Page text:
This is a timeline of the history of Africans and their descendants in what is now the United States, from 1565 to the present.
Christopher Columbus makes his first voyage to the New World opening a vast new empire for plantation slavery.
The first Africans arrive in Hispaniola with Christopher Columbus. They are free persons.
The Spanish king allows the introduction of enslaved Africans into Spain's American colonies.
The first enslaved Africans arrive in Hispaniola.
Thirty Africans accompany Vasco Núñez de Balboa on his trip to the Pacific Ocean.
Bishop Bartolome de Las Casas petitions Spain to allow the importation of twelve enslaved Africans for each household immigrating to America's Spanish colonies. De Las Casas later regrets his actions and becomes an opponent of slavery.
King Charles I of Spain grants the first licenses to import enslaved Africans to the Americas.
The first shipload of enslaved Africans directly from Africa arrives in the West Indies. Prior to this time, Africans were brought first to Europe.
Hernán Cortés begins conquest of the Aztec Empire.
Enslaved Africans are used as laborers in Puerto Rico, Cuba and Mexico.
African slaves stage a rebellion in Hispaniola. This is the first slave uprising in the New World.
Spanish colonists led by Lucas Vázquez de Ayllón build the community of San Miguel de Guadape in what is now Georgia. They bring along enslaved Africans, considered to be the first in the present-day United States.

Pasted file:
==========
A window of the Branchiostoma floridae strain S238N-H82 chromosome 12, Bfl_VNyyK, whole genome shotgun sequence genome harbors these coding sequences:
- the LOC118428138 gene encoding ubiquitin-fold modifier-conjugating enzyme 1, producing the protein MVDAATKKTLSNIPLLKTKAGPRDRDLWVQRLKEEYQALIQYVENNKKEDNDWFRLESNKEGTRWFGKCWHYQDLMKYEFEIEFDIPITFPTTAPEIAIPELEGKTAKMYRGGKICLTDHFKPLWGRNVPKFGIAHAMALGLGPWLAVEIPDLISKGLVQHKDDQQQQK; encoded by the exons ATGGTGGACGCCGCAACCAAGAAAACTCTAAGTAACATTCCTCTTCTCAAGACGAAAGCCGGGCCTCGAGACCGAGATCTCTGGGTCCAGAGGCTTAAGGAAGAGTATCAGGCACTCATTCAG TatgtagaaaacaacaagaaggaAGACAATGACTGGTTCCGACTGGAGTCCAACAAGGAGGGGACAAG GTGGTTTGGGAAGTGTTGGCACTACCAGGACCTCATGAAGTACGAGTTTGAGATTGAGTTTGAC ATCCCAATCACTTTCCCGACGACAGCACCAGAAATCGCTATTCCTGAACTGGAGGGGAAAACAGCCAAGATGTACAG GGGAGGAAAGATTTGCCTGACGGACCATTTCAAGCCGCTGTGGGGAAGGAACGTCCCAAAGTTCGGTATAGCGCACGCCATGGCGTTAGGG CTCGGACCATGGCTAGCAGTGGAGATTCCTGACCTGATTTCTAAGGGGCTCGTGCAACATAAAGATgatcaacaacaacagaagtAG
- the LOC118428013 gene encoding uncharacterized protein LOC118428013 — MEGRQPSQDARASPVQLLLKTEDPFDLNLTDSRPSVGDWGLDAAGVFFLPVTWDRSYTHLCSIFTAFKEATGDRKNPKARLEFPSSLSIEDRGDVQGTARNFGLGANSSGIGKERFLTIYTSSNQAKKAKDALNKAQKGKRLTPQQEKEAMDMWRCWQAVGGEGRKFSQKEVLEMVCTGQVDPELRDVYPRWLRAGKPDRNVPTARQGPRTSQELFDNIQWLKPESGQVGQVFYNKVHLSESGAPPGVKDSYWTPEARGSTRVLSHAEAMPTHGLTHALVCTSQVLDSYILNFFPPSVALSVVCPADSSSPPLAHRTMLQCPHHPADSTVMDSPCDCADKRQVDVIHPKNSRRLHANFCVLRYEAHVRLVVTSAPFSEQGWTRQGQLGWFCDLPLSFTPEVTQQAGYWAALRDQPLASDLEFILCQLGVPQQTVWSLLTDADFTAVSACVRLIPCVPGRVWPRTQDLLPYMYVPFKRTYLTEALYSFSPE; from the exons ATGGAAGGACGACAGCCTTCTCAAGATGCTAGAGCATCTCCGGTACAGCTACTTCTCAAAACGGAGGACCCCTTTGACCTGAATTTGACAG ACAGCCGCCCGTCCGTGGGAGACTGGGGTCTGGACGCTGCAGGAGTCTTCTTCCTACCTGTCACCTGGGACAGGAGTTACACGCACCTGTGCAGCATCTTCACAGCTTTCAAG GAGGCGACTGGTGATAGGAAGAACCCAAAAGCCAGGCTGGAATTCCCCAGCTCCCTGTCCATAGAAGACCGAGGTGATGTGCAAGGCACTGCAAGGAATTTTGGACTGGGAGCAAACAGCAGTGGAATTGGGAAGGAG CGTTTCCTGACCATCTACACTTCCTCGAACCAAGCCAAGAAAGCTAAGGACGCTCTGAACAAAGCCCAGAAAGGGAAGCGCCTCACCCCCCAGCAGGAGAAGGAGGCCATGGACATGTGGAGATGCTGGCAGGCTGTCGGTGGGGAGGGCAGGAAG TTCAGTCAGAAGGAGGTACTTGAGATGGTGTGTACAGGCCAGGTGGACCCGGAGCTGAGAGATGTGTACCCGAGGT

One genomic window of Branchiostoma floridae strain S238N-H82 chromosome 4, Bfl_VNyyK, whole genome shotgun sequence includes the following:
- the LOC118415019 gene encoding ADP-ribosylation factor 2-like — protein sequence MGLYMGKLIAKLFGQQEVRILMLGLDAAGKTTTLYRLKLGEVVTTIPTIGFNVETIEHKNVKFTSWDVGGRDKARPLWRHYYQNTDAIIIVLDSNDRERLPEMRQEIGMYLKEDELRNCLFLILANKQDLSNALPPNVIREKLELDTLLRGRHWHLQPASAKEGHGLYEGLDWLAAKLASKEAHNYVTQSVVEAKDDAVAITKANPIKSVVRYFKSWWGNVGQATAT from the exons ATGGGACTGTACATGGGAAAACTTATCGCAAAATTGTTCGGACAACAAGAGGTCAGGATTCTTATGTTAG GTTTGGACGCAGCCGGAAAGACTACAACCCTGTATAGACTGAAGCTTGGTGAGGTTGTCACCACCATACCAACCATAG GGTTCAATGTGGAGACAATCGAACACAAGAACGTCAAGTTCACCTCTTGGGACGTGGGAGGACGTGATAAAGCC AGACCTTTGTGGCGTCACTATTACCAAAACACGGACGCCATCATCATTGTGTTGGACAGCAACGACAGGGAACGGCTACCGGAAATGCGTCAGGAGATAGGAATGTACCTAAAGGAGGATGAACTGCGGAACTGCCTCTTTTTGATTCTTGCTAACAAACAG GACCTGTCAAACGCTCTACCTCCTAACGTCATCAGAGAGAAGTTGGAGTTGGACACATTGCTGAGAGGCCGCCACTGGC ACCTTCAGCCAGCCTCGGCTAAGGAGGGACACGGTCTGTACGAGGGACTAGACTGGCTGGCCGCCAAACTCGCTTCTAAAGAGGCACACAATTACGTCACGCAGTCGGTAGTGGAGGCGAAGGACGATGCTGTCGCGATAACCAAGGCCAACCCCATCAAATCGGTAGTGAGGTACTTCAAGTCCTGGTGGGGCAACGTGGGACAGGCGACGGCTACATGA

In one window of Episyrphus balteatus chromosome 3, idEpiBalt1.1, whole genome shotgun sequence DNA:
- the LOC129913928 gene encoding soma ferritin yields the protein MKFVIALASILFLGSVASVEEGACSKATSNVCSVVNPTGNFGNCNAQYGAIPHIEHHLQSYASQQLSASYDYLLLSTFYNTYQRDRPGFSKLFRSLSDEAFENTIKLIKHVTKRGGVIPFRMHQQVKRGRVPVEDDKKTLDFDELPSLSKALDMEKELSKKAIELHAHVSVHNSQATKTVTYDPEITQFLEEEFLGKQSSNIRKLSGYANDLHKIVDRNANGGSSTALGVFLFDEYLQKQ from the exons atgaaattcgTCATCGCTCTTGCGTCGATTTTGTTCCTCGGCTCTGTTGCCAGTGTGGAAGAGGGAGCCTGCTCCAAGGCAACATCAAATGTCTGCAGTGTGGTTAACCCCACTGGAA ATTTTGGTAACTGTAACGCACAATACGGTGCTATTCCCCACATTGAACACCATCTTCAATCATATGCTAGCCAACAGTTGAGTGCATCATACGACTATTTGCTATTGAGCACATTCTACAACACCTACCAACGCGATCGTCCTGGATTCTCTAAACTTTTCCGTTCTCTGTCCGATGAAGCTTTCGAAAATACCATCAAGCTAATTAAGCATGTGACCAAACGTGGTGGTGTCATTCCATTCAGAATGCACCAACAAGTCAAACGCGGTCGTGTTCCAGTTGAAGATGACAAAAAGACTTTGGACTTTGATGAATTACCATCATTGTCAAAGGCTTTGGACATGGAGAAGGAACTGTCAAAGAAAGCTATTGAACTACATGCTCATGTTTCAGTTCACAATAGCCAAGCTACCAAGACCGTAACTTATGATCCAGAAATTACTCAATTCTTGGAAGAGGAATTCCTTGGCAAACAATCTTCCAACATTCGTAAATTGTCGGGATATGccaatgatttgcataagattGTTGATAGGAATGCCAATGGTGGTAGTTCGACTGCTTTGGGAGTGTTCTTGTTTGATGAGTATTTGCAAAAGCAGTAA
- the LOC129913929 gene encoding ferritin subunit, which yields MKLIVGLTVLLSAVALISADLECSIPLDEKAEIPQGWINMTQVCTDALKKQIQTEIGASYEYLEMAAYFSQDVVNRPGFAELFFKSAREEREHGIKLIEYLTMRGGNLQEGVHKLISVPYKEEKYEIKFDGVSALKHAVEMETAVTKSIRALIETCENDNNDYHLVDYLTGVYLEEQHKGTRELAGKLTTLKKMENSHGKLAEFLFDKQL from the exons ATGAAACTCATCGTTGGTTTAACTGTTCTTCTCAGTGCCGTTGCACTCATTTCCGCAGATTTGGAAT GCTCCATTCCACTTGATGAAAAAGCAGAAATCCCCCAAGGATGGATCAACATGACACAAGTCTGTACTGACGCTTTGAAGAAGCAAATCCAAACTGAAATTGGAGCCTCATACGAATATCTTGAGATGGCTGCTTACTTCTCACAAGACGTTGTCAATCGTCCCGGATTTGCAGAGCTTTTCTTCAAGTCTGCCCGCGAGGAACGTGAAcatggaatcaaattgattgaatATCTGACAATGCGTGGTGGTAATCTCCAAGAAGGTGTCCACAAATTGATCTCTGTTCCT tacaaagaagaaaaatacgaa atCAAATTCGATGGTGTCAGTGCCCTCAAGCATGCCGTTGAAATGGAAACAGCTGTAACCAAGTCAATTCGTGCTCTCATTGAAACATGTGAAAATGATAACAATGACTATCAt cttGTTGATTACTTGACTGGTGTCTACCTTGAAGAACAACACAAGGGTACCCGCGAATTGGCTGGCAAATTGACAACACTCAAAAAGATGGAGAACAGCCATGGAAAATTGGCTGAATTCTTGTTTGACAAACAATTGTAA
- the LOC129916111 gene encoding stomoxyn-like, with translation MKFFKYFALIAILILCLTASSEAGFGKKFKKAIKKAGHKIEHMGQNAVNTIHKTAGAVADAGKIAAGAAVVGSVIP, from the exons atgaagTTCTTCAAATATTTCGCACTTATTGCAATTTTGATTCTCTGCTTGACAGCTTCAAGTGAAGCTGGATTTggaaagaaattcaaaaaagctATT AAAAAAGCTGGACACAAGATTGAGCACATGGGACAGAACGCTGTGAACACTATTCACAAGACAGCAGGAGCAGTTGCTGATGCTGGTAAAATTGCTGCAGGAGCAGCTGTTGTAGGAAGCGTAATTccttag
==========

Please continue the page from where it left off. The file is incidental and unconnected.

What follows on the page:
These Africans flee the colony, however, and make their homes with local Indians. After Ayllon's death, the remaining Spaniards relocate to Hispaniola.
Esteban, a Moroccan-born Muslim slave, explores what is now the Southwestern United States.
An African from Hernando de Soto's Expedition into the Lower Mississippi River valley decides to remain behind to make his home among the Native Americans there.
The Spanish Crown abolishes Indian slavery.
The first slaves directly from Africa arrive in the Brazilian city of Salvador.
An expedition to Hispaniola led by John Hawkins, the first English slave trader, sparks English interest in that activity. Hawkins’ travels also call attention to Sierra Leone. Hawkins is knighted in 1588 for his service in England's victory over the Spanish Armada.
African farmers and artisans accompany Pedro Menéndez de Avilés on the expedition that establishes the community of San Agustin (St. Augustine, Florida).
Professor Bartolome de Albornoz of the University of Mexico writes against the enslavement and sale of Africans.
Isabel de Olvera, a free mulatto, accompanies the Juan Guerra de Resa Expedition which colonizes what is now New Mexico.